Legendary Ferrari designer dies

In this April 4, 1959 photo, Sergio Pininfarina

In this April 4, 1959 photo, Sergio Pininfarina observes a Ferrari model in Turin. Pininfarina, who headed a family company known for its designs of sleek Ferraris and other cars, died July 3, 2012 at his home in Turin. He was 85. Photo Credit: AP

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Sergio Pininfarina, whose Italian engineering design firm conceived the sensuous bodies that made Ferraris look fast at a standstill and whose futuristic car designs were decades ahead of their time, died July 3 at his home in Turin, Italy. He was 85.

His death was announced by Pininfarina, the design company his father started in 1930. The cause was not disclosed.

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In the automotive world, the names Pininfarina and Ferrari evoke speed, style and splendor. Their names were inextricably linked beginning in the early 1950s when Battista "Pinin" Farina began a business relationship with Enzo Ferrari, owner of the sports car manufacturer.

Sergio Pininfarina became chairman after his father's death in 1966 and helped transform the small custom shop into a worldwide design empire.

During the 1950s, the company produced less than a 1,000 cars a year for mainly Italian auto companies. Pininfarina helped expand the design firm's operations, reaching a peak annual production of nearly 50,000 units for clients including Peugeot, Rolls-Royce, Maserati and Cadillac.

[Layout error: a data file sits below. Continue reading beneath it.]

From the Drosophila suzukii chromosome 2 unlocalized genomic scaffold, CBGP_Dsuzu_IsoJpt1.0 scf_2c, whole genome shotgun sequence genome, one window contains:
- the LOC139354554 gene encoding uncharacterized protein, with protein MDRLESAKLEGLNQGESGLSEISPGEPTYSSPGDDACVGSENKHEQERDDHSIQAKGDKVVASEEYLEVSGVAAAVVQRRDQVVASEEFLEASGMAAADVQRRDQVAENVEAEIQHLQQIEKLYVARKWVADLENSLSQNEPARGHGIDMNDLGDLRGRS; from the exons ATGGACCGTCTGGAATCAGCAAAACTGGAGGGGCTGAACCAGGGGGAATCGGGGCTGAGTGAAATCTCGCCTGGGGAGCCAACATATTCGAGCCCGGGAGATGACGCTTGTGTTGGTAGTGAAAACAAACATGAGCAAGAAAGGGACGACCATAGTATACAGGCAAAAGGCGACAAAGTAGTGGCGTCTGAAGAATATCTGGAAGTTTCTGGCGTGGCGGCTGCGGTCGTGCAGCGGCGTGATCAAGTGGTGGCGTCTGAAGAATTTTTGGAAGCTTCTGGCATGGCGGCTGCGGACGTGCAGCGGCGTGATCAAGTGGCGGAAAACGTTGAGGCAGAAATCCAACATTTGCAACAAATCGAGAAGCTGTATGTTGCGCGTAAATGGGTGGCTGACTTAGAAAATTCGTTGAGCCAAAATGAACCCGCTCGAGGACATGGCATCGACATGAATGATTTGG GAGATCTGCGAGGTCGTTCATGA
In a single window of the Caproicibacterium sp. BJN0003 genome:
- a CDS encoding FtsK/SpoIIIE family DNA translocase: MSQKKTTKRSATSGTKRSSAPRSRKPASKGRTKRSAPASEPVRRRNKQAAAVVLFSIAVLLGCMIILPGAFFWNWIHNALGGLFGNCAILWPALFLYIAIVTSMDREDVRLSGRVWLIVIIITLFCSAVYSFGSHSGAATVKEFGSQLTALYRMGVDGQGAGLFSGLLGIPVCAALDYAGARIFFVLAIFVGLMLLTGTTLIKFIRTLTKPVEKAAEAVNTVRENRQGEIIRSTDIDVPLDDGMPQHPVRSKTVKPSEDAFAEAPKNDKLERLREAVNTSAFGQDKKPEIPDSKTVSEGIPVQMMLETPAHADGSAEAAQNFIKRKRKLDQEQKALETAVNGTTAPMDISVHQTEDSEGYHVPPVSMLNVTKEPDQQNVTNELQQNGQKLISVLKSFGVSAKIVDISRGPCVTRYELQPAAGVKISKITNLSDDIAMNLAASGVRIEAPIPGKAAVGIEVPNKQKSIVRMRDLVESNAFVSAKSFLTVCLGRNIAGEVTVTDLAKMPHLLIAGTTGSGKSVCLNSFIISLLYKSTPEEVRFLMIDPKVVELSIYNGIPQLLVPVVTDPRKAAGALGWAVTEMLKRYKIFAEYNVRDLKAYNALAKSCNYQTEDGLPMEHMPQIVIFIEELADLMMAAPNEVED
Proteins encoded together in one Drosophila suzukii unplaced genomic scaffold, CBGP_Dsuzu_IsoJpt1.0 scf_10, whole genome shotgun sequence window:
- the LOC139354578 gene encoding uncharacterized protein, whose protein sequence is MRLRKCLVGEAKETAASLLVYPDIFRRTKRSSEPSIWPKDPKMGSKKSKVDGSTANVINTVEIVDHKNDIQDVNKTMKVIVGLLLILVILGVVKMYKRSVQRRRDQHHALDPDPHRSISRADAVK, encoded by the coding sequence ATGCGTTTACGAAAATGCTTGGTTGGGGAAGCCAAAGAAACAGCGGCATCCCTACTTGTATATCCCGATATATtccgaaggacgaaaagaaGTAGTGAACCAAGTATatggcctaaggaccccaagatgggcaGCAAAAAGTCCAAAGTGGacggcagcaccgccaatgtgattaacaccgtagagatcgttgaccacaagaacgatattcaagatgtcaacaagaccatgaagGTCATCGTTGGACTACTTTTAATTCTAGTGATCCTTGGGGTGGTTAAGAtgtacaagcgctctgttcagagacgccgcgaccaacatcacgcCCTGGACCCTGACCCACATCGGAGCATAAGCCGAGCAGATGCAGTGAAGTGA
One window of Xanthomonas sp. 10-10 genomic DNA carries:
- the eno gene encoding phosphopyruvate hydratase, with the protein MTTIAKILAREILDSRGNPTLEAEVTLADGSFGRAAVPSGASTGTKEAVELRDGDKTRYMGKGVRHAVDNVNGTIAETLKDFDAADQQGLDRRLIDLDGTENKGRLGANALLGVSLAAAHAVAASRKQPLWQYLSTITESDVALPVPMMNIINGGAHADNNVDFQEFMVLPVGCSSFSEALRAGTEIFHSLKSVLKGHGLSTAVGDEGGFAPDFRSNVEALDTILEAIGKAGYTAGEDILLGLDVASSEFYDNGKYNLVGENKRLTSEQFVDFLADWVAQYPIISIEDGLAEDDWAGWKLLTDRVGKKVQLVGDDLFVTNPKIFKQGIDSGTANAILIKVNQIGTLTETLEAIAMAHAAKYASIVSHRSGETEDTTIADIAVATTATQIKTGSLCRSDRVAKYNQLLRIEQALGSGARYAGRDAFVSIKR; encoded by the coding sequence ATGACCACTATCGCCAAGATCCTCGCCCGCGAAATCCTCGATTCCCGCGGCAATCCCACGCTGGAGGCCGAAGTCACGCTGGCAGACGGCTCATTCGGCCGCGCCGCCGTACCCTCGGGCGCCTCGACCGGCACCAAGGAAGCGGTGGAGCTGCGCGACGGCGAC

As chairman, Pininfarina had the final word on all aspects of a car's look. "Good design equals longevity, and the better the design, the longer its life," he once said. "A beautiful car -- like a beautiful woman -- is always beautiful." Ferrari chairman Luca di Montezemolo said the two companies flourished under Pininfarina's stewardship. "Calling his relation with Ferrari legendary is insufficient," Montezemolo said in a statement, noting that Pininfarina was known for his "sense of elegance."

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For Ferrari, Pininfarina oversaw the body design of the 1968 Daytona, known for its long, sloping hood; the 1984 Testarossa and its dramatically vented doors, and the 1987 F40, with its signature rear wing. His last contribution was the 2002 Enzo supercar, inspired by the low-slung bodies of Ferrari's champion Formula 1 racers.

Pininfarina, with his bespoke suits and wire-framed glasses, became a well-known cultural figure in Italy. He also served in the European Parliament from 1979 to 1988.

Survivors include his wife, Giorgia; a son, Paolo, and a daughter, Lorenza.

His son Andrea, who took over the family business when Pininfarina stepped down in 2006, was killed in 2008 when his Vespa was struck by a car.

After Andrea's death, Paolo became the leader of the company, which suffered financially in the 2000s.

He said that his luxury as a car designer was that his business catered to an elite clientele, compared with larger American auto companies that designed for mass appeal.

"You make a new car and you invite a dozen people, a dentist, a sportsman, a lawyer, a prostitute. And you say, do you like this, do you prefer that? I accept it, but I am not an enthusiast, and I'll tell you why," Pininfarina told The New York Times in 1987. "I am looking to the future, and these people are accustomed to the past."

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